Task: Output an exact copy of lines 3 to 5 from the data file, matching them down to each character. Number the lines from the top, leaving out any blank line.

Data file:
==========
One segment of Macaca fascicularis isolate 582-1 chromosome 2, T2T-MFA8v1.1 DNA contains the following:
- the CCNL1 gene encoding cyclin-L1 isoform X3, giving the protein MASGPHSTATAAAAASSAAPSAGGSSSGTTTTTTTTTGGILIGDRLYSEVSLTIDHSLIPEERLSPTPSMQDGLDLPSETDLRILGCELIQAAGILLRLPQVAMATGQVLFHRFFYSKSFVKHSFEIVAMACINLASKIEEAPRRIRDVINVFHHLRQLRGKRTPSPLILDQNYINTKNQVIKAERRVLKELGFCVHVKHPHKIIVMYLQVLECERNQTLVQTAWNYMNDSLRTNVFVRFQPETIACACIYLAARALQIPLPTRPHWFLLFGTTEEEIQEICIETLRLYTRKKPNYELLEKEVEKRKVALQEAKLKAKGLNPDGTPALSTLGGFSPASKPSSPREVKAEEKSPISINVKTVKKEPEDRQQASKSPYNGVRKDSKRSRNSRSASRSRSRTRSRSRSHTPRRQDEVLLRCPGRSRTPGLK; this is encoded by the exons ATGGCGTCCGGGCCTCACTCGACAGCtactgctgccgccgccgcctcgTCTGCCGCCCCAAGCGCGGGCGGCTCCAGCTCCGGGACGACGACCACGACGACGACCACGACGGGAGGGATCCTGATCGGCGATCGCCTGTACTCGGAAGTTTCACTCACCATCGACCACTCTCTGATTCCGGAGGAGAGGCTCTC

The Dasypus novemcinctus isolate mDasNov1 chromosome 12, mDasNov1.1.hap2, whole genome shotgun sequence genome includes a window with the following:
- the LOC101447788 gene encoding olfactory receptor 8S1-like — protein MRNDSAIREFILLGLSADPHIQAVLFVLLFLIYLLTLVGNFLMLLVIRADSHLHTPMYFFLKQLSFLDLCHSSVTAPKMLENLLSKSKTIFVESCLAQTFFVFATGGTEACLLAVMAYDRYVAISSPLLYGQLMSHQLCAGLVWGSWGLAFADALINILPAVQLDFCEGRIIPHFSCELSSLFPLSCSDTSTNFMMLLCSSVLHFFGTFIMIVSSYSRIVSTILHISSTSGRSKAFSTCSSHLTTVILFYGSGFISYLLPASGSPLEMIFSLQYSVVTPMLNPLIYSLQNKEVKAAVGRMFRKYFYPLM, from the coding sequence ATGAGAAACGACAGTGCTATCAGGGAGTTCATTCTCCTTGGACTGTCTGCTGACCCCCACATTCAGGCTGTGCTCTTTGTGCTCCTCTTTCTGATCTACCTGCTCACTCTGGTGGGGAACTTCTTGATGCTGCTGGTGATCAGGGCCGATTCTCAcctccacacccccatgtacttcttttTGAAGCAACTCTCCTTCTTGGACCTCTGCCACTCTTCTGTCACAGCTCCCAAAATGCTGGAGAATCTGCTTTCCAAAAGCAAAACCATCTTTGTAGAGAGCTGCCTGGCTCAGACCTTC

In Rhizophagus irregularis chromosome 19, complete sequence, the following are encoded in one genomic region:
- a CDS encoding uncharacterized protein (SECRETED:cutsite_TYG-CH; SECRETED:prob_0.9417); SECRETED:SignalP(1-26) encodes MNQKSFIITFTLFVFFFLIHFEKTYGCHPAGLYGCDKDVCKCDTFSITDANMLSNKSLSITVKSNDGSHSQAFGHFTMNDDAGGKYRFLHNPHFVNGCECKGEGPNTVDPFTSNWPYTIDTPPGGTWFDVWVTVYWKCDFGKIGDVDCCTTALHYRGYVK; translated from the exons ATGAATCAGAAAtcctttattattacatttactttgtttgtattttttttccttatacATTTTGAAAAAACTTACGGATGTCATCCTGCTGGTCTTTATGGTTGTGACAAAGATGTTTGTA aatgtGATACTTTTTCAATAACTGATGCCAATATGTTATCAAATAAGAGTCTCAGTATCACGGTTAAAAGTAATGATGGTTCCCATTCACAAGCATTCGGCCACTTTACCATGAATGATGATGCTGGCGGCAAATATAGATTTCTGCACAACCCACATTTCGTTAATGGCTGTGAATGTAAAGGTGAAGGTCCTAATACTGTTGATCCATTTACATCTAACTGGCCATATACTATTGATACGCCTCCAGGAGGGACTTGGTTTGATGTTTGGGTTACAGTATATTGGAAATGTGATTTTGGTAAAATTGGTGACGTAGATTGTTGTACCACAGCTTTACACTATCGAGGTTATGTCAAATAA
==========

The Dasypus novemcinctus isolate mDasNov1 chromosome 12, mDasNov1.1.hap2, whole genome shotgun sequence genome includes a window with the following:
- the LOC101447788 gene encoding olfactory receptor 8S1-like — protein MRNDSAIREFILLGLSADPHIQAVLFVLLFLIYLLTLVGNFLMLLVIRADSHLHTPMYFFLKQLSFLDLCHSSVTAPKMLENLLSKSKTIFVESCLAQTFFVFATGGTEACLLAVMAYDRYVAISSPLLYGQLMSHQLCAGLVWGSWGLAFADALINILPAVQLDFCEGRIIPHFSCELSSLFPLSCSDTSTNFMMLLCSSVLHFFGTFIMIVSSYSRIVSTILHISSTSGRSKAFSTCSSHLTTVILFYGSGFISYLLPASGSPLEMIFSLQYSVVTPMLNPLIYSLQNKEVKAAVGRMFRKYFYPLM, from the coding sequence ATGAGAAACGACAGTGCTATCAGGGAGTTCATTCTCCTTGGACTGTCTGCTGACCCCCACATTCAGGCTGTGCTCTTTGTGCTCCTCTTTCTGATCTACCTGCTCACTCTGGTGGGGAACTTCTTGATGCTGCTGGTGATCAGGGCCGATTCTCAcctccacacccccatgtacttcttttTGAAGCAACTCTCCTTCTTGGACCTCTGCCACTCTTCTGTCACAGCTCCCAAAATGCTGGAGAATCTGCTTTCCAAAAGCAAAACCATCTTTGTAGAGAGCTGCCTGGCTCAGACCTTC

In Rhizophagus irregularis chromosome 19, complete sequence, the following are encoded in one genomic region: